Japanese Maple thrives in well-draining, fertile soil with a pH range of 5.5 to 6.5. A mix of two parts loamy soil, one part peat moss, and one part pine bark is ideal for ensuring good drainage and aeration while retaining adequate moisture.

  • plantRepotting

    Japanese Maples do not require frequent repotting; young trees may need repotting every 2-3 years, while more mature specimens can go 4-5 years before needing a larger container.

  • water dropsHumidity & Misting

    Japanese Maple prefers moderate humidity but is adaptable to a range of conditions. To maintain good health, aim for a humidity level of 40-60%.

  • pinSuitable locations

    • Indoor

      Provide bright, indirect light and protect from drafts.

    • Outdoor

      Full sun to partial shade; shelter from strong winds.

    • Hardiness zone

      5-8 USDA

  • circleLife cycle

    The Japanese maple (Acer palmatum) begins its life cycle as a seed, which after stratification, generally over winter, germinates in spring. The seedling emerges and grows, producing a set of true leaves after the initial cotyledons. As a young sapling, the Japanese maple slowly matures over several years, developing a branching structure and a broader leaf canopy. Once it reaches maturity, which can take 5-10 years, it begins to produce flowers, which are small and often insignificant in appearance. These flowers are followed by the production of samaras, winged seed pods that disperse with the wind to propagate new trees. The Japanese maple's life cycle is perennial, with the tree potentially living and continuing its reproductive cycle for over a century if conditions are conducive to its survival and growth.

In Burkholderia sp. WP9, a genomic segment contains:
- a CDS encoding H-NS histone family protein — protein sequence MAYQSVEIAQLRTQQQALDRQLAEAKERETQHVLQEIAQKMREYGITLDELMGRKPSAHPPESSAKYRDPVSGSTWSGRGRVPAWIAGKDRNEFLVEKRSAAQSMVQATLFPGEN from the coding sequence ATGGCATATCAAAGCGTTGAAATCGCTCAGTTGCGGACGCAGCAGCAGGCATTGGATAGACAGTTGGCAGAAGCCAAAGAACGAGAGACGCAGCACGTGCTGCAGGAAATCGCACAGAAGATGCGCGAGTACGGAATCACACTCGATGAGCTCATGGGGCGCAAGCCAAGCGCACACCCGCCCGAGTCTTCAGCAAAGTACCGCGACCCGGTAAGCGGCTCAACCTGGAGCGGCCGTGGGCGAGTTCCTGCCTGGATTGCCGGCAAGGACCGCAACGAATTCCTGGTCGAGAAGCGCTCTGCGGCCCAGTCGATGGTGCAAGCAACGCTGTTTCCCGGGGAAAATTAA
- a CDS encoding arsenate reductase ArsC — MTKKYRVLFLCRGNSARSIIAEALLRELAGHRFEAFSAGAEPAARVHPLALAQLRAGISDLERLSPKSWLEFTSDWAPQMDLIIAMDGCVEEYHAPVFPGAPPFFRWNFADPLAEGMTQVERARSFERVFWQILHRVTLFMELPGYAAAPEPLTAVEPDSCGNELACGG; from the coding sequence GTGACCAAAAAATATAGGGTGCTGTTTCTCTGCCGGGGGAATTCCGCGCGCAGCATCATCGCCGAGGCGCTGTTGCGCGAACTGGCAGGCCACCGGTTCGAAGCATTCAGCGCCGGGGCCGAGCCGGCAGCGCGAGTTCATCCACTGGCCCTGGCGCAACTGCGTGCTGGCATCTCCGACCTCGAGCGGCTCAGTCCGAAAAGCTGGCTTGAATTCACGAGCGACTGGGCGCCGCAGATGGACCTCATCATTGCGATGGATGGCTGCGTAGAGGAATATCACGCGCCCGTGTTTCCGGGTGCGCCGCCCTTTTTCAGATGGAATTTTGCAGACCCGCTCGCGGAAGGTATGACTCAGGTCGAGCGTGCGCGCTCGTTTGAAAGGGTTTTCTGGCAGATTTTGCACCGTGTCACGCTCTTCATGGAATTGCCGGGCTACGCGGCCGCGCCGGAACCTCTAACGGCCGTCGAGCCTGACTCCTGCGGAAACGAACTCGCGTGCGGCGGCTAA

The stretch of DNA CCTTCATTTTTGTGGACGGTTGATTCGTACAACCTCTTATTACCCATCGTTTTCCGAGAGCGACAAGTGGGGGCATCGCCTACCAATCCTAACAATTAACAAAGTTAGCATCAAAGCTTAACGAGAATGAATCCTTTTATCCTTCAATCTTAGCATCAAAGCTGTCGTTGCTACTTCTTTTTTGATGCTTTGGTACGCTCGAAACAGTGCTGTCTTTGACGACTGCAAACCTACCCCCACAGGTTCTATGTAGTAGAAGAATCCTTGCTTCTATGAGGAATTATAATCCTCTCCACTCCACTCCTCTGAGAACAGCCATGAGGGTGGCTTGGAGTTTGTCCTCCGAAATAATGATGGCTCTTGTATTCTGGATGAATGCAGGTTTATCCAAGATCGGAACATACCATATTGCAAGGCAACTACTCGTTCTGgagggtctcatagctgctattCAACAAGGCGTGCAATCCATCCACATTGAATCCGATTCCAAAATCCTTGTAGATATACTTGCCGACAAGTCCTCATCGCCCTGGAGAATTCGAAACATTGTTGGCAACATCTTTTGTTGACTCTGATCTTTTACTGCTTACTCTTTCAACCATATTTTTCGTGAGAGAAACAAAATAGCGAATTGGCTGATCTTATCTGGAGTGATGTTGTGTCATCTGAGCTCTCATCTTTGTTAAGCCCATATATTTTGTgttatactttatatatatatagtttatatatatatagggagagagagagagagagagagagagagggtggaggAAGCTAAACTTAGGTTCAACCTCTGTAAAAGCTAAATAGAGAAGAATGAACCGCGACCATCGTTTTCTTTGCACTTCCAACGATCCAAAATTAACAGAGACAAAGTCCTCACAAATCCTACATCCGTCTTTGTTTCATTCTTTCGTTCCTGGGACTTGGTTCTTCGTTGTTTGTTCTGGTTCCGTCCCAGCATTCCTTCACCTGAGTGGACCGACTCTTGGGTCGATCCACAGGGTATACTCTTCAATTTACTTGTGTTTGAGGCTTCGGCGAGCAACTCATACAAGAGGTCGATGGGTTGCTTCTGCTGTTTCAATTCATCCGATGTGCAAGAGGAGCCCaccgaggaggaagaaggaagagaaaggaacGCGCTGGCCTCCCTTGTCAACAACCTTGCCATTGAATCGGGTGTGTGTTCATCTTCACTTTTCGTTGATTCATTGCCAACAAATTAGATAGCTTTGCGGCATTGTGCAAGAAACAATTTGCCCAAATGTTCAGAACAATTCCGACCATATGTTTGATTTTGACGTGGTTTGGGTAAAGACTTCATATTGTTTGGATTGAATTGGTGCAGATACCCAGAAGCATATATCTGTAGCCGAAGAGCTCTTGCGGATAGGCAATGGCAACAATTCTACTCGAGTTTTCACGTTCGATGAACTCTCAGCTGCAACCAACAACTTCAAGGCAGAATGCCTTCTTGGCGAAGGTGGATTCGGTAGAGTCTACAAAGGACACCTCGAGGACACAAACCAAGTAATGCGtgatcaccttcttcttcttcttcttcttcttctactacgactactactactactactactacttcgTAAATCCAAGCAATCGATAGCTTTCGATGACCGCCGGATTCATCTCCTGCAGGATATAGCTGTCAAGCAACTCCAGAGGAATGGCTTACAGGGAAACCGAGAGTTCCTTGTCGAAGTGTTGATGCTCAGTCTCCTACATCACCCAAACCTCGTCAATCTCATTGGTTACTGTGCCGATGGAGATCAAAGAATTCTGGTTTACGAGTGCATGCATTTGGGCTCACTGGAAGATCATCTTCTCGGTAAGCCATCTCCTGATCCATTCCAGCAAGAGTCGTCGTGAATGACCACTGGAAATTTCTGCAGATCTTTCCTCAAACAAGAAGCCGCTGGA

• sproutPropogation

    • Propogation time

      Early spring

    • Propogation: The Japanese Maple, or Acer palmatum, is commonly propagated through softwood cuttings. The optimal time for this method is during the late spring or early summer months when the tree's new growth is still flexible and not yet fully mature. A cutting, typically 4 to 6 inches (about 10 to 15 centimeters) long taken from a healthy branch, should include at least two to three sets of leaves. The lower leaves are removed, and the cut end of the stem is often dipped in a rooting hormone to encourage root development. The prepared cutting is then inserted into a well-draining growing medium and kept in conditions with high humidity and indirect light. While propagation success rates can vary, providing consistent moisture and warmth will enhance the likelihood of rooting, resulting in new Japanese Maple specimens.